Coming off of its highly successful and critically lauded first season, the creators and cast of “Justified” were invited for a special screening and Q&A at the Chinese Mann Theater on June 10, 2010. Attending were executive producers Graham Yost and Elmore Leonard, along with director Michael Dinner and cast members Timothy Olyphant and Walton Goggins.
It was a night of high excitement and jubilation as the pilot episode was specially screened before Emmy voters and fans alike. While the fans were clearly ecstatic, it was hard to say who was more happy to be there: Walton Goggins who plays Boyd Crowder on “Justified” or Elmore Leonard, world renown author of the short story “Fire in the Hole” that inspired the television series, for both beamed throughout the presentation with obvious glee and pride. More sedate and calmly sipping his wine was star Timothy Olyphant who also clearly relished the lavish praise the show has earned.
During the Q&A, Elmore Leonard was quick to share that when he first read the pilot script, his immediate thought was “god, this is really good!” He also said he was not displeased by the fact that they changed the original story ending either, as the choice to not kill off Boyd Crowder has turned out to be one of the more captivating continuing storylines of the entire series. The wayward former White Supremist turned religious convert and evangelist is a role of a lifetime and Walton Goggins has relished every moment portraying such a complex and intriguing character.
Timothy Olyphant also commented that while the show is thought to be violent, it is not as violent as it could be. It is not about leaving a trail of dead bodies everywhere his character Raylan goes. It is about showing characters who are capable of violence, yet the audience never knows exactly when they will strike. For example, Raylan never pulls his gun unless he has too.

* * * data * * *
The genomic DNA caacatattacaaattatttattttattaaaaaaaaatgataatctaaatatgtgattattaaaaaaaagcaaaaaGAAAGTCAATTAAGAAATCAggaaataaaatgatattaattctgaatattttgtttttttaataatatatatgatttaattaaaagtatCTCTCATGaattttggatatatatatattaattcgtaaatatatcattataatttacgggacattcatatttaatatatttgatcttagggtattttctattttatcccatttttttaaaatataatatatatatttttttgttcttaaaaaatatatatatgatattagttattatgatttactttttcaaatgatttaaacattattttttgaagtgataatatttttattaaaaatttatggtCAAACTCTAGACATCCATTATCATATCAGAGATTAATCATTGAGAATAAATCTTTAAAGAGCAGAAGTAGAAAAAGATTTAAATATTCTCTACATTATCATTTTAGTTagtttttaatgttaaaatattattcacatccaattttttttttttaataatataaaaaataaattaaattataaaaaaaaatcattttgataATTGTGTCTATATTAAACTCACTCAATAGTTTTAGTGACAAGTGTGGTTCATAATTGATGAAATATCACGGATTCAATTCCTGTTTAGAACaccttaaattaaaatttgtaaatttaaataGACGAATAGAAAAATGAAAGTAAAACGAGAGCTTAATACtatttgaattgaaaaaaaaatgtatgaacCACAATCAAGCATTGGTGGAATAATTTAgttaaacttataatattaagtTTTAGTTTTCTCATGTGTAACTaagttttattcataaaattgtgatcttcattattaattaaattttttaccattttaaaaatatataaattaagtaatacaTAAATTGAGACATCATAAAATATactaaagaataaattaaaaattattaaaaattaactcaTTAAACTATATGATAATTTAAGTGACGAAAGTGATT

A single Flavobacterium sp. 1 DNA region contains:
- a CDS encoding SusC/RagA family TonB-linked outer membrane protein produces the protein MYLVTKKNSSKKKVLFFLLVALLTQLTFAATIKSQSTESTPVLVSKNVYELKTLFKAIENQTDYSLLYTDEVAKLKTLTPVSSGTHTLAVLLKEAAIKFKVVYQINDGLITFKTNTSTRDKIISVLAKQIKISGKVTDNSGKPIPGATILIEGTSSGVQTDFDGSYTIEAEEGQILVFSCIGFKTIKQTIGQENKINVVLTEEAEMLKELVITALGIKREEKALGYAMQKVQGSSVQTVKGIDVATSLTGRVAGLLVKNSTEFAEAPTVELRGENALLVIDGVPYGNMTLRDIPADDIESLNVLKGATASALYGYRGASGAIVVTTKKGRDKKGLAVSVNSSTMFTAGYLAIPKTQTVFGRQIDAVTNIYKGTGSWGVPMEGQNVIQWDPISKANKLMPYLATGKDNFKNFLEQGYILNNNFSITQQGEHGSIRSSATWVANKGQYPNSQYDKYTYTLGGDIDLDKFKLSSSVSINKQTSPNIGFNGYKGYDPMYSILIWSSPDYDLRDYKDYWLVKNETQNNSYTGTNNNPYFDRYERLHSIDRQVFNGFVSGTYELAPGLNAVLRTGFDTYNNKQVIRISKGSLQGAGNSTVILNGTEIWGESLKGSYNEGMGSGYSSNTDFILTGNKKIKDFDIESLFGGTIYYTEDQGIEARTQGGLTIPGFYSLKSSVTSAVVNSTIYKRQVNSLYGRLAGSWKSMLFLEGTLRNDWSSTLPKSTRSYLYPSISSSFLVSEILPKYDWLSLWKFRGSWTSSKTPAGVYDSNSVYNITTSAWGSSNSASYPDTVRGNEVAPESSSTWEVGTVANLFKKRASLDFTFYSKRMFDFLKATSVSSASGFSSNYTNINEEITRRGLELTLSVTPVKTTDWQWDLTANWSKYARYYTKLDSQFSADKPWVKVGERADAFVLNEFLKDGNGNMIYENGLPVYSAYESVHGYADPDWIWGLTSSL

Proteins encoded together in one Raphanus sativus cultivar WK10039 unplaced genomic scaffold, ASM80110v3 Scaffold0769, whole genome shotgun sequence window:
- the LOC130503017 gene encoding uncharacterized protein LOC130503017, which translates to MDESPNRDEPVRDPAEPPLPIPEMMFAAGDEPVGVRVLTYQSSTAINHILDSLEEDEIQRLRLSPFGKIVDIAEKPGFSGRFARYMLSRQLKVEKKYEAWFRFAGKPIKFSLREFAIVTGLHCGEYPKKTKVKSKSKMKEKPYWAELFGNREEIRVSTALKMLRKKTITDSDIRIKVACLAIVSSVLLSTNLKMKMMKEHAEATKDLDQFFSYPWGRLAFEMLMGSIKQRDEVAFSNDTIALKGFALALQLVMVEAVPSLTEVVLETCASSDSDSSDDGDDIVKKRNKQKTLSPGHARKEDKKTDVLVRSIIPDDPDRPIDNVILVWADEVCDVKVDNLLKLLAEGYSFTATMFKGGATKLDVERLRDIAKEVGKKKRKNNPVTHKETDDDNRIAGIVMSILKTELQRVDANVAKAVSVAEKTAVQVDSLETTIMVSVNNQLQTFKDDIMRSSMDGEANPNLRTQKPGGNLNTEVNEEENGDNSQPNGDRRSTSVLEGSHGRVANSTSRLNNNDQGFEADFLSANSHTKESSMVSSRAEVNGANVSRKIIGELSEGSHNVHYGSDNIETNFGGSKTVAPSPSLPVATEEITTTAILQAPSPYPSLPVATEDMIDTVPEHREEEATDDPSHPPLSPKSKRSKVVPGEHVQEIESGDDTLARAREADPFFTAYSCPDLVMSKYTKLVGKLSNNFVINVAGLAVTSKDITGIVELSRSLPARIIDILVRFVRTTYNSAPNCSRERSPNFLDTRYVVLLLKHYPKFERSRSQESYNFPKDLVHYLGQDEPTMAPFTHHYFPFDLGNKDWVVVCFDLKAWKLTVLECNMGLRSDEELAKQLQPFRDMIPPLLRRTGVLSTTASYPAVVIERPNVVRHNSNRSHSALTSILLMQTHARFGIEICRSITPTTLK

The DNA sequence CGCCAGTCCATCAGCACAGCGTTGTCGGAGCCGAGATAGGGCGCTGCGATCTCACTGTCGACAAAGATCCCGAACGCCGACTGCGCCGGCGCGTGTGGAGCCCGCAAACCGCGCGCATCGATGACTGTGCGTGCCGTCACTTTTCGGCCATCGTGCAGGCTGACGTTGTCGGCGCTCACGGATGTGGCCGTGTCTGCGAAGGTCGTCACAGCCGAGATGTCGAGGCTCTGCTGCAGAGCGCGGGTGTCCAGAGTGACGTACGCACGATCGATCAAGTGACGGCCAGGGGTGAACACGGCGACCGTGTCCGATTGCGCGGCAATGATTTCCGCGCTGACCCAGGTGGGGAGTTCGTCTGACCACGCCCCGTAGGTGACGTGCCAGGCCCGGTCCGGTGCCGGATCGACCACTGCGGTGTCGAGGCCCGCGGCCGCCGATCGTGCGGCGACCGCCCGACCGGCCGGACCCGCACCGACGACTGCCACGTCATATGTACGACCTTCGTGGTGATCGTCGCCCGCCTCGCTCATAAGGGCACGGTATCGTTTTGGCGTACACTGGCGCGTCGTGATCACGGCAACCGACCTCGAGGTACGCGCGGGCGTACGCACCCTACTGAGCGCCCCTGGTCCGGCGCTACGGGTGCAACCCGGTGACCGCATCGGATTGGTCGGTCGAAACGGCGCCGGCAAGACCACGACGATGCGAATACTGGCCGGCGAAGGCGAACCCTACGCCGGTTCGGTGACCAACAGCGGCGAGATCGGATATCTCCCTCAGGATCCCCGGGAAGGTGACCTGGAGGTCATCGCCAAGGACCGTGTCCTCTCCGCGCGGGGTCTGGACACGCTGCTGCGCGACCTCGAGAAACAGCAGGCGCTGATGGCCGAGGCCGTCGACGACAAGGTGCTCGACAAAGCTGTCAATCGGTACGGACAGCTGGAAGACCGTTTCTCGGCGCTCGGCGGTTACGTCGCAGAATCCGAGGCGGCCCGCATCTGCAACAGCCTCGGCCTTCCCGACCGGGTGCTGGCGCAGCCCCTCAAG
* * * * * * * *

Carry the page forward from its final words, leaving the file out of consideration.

There is also the fascinating dynamic of familial tensions throughout the series as both Raylan and Boyd must conquer the long shadows and influence of their fathers. Raylan chose to embrace his destiny as a lawman and Boyd has vacillated between criminal endeavors and religious zealotry. But in the end of the first season, it was all about Raylan and Boyd working together to survive. Their bonds of friendship clearly eclipsing any negating their daddy issues and their polar opposite career paths.
Walton also shared that he loved the season finale which was both satiating yet teasing as it portrayed two sides of the same coin. It sets up “Justified” nicely for the second season which promises to peel back more layers on these complex, stimulating characters and the difficult choices they are forced to make.
“Justified” airs on FX and will return for its second season later this year.
LINKS TO RELATED ARTICLE:
“TV Looking Glass: A Look Back at the First Season of ‘Justified’: A searing tale of justice rooting out devilish villainy in the back hills of Kentucky”
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